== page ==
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How to Stop Seeing Catastrophes Everywhere You Look

Practice seeing through the disasters the mind creates.

elavuk81/Adobe Stock
Source: elavuk81/Adobe Stock

In difficult times, our minds are good at imagining worst-case scenarios. In the coronavirus pandemic, for example, it’s easy to worry that we’re heading toward a complete breakdown of society. Most of the time these nightmares don’t come true, but they cause us a lot of misery in the form of fear and dread.

Jumping to disaster scenarios is called “Catastrophizing,” and it’s one of many thinking errors our minds often make; see this list for other types (excerpted from Cognitive Behavioral Therapy Made Simple). Thankfully we can learn to recognize and challenge these ways of thinking using the practices of mindfulness-centered cognitive-behavioral therapy (CBT). For a general overview of the technique, see this previous post: How to Train Your Mind to Lower Anxiety.

You’ll know your mind is Catastrophizing when it fast forwards to a disastrous outcome that feels terrifying. For example, when a person learns that meat processing plants are closing, their mind leaps to, “We’re all going to starve!” It’s obviously not a good thing that there are high rates of coronavirus infections in these plants, or that some of them have closed. But that doesn’t mean the entire food supply chain is going to break down and that we’re all headed for starvation. (There’s an element of another thinking error called Fortune Telling in this fear, too, but that’s a topic for another post.)

Another clue that the mind is Catastrophizing is when you feel helpless and hopeless to deal with the scary scenario you’re imagining. When we catastrophize, we expect not only that something awful will happen but that we’ll be powerless and overwhelmed by it. Notice in the example above that the mind didn’t stop at “The food supply chain is going to break down.” It went all the way to starvation, which omits any possibility that you’ll be able to find ways to feed yourself or the people you love. But in reality, there are many ways to prepare for or manage a food shortage.

Other examples of catastrophic thinking include:

  • I'm never going to see my friends again.
  • My loved ones will die if they contract the coronavirus.
  • Our economy will never recover from this.
  • The healthcare system is going to completely collapse.

Bear in mind that CBT is not about tricking yourself into believing that everything is going to go the way you want it to. You don’t have to deny reality or pretend that bad things can’t happen. It’s possible, for example, that there will be major problems with the food supply in the U.S., as some have warned. None of us really know what the future could bring, so you probably won’t be very successful at convincing yourself that everything is going to work out fine.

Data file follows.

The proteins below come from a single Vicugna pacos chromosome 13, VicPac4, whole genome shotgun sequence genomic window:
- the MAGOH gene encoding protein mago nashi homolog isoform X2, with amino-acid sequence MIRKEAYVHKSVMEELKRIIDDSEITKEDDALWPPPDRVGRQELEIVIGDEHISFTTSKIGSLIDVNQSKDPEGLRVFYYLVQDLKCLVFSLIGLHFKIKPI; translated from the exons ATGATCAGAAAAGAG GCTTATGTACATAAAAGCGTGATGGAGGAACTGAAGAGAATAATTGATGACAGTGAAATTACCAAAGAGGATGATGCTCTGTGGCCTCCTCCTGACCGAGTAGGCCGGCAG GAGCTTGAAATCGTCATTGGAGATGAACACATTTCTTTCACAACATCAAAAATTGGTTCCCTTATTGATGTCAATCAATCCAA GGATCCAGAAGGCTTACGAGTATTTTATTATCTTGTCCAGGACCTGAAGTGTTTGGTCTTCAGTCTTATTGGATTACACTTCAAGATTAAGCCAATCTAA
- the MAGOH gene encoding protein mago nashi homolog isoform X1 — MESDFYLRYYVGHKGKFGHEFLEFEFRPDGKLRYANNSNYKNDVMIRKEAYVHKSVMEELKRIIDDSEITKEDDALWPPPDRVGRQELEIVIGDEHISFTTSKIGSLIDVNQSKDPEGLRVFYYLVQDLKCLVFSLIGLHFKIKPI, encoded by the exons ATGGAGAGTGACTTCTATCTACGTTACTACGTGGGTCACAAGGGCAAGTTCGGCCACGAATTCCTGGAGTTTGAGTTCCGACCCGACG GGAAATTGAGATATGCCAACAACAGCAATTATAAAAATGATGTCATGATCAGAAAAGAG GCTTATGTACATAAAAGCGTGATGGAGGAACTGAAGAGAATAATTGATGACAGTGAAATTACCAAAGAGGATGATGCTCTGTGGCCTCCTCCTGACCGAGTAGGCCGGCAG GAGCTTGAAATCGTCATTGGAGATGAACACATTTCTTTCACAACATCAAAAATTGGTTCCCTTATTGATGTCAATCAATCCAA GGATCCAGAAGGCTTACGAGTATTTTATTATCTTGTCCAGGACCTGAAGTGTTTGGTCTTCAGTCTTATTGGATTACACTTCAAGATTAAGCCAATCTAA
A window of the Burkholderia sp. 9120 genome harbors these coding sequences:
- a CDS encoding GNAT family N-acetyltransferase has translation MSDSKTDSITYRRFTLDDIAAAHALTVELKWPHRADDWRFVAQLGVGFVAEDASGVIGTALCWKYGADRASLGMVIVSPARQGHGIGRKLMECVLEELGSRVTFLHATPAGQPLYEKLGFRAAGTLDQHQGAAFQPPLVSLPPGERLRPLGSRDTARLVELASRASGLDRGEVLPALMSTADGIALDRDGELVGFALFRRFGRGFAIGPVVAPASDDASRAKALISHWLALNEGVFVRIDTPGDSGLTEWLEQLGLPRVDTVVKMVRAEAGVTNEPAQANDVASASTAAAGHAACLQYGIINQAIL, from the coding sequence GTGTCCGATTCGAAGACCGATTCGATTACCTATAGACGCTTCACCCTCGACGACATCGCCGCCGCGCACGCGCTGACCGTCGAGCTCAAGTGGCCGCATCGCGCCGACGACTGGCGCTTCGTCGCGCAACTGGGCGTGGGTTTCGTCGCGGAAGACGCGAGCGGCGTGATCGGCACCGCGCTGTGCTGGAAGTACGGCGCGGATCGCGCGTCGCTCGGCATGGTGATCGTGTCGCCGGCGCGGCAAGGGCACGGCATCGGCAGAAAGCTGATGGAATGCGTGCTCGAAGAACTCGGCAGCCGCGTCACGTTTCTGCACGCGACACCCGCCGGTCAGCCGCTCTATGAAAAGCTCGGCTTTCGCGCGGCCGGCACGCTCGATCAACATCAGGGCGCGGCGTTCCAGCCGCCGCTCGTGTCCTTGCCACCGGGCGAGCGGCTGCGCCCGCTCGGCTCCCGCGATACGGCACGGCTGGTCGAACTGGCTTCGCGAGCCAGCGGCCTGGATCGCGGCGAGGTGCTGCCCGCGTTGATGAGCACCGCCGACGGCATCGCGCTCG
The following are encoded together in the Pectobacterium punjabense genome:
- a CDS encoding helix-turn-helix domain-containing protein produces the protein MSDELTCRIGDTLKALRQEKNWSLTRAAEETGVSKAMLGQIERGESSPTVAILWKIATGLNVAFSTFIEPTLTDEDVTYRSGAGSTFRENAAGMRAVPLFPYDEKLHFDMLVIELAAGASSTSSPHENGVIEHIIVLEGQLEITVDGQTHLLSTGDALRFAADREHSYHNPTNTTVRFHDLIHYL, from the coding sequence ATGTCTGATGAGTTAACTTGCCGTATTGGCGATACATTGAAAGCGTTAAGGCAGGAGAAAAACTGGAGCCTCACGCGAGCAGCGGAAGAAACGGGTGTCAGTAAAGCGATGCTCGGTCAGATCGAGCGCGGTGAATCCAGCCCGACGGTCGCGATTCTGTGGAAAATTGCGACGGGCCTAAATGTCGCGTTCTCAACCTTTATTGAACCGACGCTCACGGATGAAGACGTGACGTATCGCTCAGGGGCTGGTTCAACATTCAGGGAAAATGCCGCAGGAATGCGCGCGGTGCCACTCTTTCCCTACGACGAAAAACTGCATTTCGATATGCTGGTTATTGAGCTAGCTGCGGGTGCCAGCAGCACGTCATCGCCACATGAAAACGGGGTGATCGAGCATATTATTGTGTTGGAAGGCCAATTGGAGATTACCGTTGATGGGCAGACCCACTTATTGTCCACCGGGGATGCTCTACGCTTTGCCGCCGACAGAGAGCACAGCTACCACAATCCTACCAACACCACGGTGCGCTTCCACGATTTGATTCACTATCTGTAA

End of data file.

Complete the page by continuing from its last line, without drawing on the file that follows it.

The goal of mindfulness-centered CBT is to see your situation as it is. Mindfulness is about opening to the present and experiencing reality, without focusing on the future or denying actual problems. There are enough reasons to be concerned about things that are happening now, without the overlay of runaway thoughts. Mindfulness-centered CBT can also help you remember that you’re not powerless as you confront challenges. (For more CBT practices, see this free guide.)

    Letting go of Catastrophizing doesn’t suggest that we shouldn’t prepare for the future as best we can, including for worst-case scenarios. It’s a good idea, for example, to have enough food on hand in case we have to self-quarantine following infection with the coronavirus. But we can recognize these preparations as safeguards against potential problems, rather than being convinced that our fearful fantasies are certain to come true.

    How to Practice

    When you find you’re fearing a potential catastrophe, follow these steps (adapted from The CBT Deck for Anxiety, Rumination, & Worry).

    1. Start by coming to your center. That’s where you can connect with the strength you have to face challenges, as you’ve done many times in the past. From this grounded place you can establish a sense of equanimity. A few slow, deep breaths can help you come home to yourself when you’re feeling scattered and off-balance.
    2. Next, write down the catastrophe you’re afraid of. Just writing it down can help you recognize it as an anxious thought, rather than something that’s certain to happen.
    3. Ask yourself if reality is likely to be as bad as you fear. Will it be worse than bad? The worst thing that’s ever happened to you? Something you would never recover from?
    4. See yourself living through and managing the situation, coping with it as best you can. Anxiety tells you not only that something awful will happen but that you won’t be able to deal with it. Call to mind the strength and resourcefulness you’ve shown to make it this far, and remember that those inner resources are still available to you.

    If you're interested in working with a CBT therapist, consider searching the online directory on Psychology Today.


    Gillihan, S. J. (2020). The CBT Deck for Anxiety, Rumination, & Worry. Eau Claire, WI: PESI.

    Gillihan, S. J. (2018). Cognitive Behavioral Therapy Made Simple. Berkeley, CA: Althea Press.

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